When you take money out of your 401(k) before you are 59 1/2 years old, you must pay a 10 percent additional tax penalty on your distribution unless you roll the funds into another qualifying retirement plan within 60 days. Other exceptions include distributions for medical expenses exceeding 7.5 percent of your adjusted gross income, those taken after suffering a permanent disability, distributions to an ex-spouse under a qualified domestic relations order, and distributions made due to an IRA levy on the plan.
Enter the total amount of your 401(k) distribution on line 1 of Form 5329. For example, if you took out $10,000, enter "10,000" on line 1.
Write the code for your exemption in the box next to line 2. The codes are listed on page 3 of the Form 5329 instructions. For example, if you suffered a permanent disability, you would enter code "03" next to line 2. If you used the money for medical expenses in excess of 7.5 percent of your adjusted gross income, you would use code "05."
Enter the amount of your distribution that qualifies for the exemption. You may claim an exemption even if your exemption does not cover the entire amount. For example, if you are permanently disabled, the entire amount is exempted. However, if you took a distribution of $8,000 but your medical expenses that exceed 7.5 percent of your adjusted gross income is only $6,000, you may still exempt all but $2,000 of the distribution from the penalty.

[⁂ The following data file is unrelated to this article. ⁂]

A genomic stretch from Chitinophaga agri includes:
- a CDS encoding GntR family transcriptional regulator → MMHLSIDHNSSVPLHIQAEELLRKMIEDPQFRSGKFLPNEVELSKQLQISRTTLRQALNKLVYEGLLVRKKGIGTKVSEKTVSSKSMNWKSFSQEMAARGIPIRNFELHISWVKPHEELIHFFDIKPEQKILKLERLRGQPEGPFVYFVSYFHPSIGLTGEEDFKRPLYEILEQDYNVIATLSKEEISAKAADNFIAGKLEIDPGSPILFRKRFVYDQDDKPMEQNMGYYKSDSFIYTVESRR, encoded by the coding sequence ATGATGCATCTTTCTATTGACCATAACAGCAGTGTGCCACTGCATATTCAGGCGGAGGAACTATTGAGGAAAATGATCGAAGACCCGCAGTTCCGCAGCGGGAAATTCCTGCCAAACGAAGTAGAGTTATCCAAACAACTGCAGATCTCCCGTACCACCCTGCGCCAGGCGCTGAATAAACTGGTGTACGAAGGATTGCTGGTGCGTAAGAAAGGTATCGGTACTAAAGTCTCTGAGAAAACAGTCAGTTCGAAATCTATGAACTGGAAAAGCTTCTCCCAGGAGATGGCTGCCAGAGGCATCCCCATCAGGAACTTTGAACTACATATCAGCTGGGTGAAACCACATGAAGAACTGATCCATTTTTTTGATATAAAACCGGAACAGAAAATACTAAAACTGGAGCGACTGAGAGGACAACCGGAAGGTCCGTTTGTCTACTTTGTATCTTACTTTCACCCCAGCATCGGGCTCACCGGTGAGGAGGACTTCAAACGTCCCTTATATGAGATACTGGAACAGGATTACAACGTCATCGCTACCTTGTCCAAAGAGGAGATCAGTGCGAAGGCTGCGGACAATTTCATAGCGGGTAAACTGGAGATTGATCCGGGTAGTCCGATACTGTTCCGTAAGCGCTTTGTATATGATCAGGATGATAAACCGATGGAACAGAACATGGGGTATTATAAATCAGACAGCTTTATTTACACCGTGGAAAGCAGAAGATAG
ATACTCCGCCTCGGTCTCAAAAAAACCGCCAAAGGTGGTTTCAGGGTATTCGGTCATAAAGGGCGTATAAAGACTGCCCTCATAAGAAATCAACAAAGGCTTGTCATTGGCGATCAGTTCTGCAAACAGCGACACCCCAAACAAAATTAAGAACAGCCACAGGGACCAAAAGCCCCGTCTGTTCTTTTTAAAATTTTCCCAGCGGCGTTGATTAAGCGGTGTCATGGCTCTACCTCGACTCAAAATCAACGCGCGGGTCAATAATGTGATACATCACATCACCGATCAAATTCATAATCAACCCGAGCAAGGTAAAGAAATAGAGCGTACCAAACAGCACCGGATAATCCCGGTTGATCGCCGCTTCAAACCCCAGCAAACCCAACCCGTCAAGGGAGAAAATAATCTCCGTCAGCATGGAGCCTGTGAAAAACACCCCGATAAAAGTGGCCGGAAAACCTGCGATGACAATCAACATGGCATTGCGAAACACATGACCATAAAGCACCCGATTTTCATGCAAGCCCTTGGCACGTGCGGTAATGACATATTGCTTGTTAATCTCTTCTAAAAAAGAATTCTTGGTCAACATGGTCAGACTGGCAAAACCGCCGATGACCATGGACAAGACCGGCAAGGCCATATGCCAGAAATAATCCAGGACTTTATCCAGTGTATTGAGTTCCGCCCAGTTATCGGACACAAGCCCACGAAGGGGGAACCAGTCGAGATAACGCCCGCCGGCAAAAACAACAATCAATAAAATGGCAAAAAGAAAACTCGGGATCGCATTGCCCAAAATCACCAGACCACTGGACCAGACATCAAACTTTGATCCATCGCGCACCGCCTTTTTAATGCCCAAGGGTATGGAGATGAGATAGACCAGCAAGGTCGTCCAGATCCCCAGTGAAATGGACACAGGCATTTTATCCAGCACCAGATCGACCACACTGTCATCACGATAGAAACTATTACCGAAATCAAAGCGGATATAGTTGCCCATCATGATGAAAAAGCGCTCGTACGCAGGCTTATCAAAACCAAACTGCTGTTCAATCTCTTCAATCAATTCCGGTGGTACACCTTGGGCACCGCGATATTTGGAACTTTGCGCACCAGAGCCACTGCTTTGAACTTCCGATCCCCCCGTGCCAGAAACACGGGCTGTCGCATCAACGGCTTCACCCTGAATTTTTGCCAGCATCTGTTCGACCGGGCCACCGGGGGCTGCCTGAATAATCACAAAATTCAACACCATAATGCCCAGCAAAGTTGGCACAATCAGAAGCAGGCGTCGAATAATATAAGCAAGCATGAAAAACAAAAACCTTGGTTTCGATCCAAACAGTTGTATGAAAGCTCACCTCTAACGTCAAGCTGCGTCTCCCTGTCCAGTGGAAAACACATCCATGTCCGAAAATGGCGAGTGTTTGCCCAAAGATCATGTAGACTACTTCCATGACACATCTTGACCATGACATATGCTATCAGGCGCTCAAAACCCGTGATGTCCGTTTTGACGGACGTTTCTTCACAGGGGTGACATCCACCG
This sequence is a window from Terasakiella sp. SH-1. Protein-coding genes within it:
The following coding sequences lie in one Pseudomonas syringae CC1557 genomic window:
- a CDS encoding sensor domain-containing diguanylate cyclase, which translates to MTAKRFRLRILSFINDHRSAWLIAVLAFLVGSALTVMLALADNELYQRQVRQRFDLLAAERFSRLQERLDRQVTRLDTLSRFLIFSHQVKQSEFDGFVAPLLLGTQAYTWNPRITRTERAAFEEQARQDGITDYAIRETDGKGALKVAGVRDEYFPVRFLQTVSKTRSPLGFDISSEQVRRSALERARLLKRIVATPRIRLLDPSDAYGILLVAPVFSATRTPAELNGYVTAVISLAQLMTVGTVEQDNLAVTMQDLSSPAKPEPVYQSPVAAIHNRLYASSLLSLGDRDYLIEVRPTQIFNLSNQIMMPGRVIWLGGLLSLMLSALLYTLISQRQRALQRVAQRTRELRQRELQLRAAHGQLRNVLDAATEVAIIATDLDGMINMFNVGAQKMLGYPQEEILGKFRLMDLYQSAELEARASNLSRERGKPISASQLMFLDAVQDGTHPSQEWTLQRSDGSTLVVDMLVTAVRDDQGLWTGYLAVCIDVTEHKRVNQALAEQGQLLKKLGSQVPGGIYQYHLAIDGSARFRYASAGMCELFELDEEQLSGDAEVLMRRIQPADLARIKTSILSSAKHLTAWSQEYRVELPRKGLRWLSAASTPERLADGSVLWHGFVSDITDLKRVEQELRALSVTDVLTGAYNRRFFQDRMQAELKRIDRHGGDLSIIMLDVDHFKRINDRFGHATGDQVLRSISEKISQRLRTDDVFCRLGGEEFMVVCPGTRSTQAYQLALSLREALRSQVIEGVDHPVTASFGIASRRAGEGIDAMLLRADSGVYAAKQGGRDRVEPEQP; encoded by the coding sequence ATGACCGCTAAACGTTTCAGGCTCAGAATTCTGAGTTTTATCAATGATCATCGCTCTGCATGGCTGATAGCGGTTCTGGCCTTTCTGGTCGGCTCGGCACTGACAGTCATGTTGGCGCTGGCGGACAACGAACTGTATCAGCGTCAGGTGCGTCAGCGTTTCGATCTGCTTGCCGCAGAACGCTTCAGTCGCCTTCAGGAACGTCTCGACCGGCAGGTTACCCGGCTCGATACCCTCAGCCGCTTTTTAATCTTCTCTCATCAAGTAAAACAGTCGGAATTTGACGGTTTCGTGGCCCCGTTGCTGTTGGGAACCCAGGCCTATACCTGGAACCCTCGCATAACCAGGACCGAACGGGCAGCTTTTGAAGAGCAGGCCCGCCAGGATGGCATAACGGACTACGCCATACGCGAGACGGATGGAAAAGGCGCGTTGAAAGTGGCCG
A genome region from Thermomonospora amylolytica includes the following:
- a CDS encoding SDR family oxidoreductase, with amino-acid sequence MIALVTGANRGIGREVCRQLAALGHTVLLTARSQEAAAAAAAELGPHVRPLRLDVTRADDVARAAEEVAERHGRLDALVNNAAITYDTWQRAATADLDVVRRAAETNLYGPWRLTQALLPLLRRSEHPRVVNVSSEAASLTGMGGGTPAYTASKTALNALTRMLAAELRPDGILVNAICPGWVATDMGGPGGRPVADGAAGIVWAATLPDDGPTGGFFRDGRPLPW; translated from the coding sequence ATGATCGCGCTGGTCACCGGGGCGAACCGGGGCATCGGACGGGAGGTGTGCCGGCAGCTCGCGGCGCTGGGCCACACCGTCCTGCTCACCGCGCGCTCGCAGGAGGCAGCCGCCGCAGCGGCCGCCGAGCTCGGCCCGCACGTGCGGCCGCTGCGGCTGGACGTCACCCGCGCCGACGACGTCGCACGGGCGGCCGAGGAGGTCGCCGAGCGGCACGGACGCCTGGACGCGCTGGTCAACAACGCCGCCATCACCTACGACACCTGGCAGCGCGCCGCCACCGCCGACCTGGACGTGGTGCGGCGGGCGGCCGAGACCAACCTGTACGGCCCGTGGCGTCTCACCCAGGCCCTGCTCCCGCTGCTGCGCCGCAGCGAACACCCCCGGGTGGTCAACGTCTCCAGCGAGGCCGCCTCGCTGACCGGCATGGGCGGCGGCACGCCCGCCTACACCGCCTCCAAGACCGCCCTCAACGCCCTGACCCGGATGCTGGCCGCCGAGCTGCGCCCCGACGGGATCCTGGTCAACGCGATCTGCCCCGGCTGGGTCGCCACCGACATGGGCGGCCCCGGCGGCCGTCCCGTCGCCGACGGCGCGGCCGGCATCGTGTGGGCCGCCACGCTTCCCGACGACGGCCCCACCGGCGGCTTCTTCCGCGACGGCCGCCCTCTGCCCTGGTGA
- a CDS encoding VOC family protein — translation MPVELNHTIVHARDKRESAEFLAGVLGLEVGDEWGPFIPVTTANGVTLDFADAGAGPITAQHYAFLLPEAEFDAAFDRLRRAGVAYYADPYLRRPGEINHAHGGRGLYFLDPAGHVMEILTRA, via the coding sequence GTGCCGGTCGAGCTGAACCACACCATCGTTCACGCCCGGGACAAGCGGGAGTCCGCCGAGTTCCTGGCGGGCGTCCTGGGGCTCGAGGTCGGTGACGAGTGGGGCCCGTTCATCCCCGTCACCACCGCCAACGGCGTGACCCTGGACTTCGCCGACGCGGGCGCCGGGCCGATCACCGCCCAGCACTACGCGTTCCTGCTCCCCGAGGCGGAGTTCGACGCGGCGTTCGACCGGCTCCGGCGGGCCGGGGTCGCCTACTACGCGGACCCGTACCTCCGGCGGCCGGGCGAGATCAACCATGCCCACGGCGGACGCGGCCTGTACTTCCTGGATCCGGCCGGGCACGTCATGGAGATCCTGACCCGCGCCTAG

Subtract the amount of your exemption from the amount of your distribution to determine if any of your distribution is subject to the penalty. If your exemption covers the entire distribution, you owe no penalty. However, if your exemption is smaller than your distribution, the remainder is subject to the 10 percent penalty. For example, if $2,000 of your distribution is not exempt, the taxpayer would owe a $200 penalty.
File your taxes using Form 1040 and attach Form 5329. You must file with Form 1040 if you are claiming an exemption from the penalty. When the IRS receives your income tax return with Form 5329 attached, the code informs the IRS why the penalty is exempted.
- Permission to take a hardship distribution from your 401 (k) plan does not necessarily mean you qualify for an exemption from the penalty. For example, many 401(k) plans permit hardship distributions for making mortgage payments to avoid foreclosure, but there is no exemption from the penalty for such distributions.
- IRAs exempt distributions taken for higher education expenses and up to $10,000 for the purchase of a first home from the penalty. These exceptions do not apply to early distributions from a 401(k) plan.
Mark Kennan is a writer based in the Kansas City area, specializing in personal finance and business topics. He has been writing since 2009 and has been published by "Quicken," "TurboTax," and "The Motley Fool."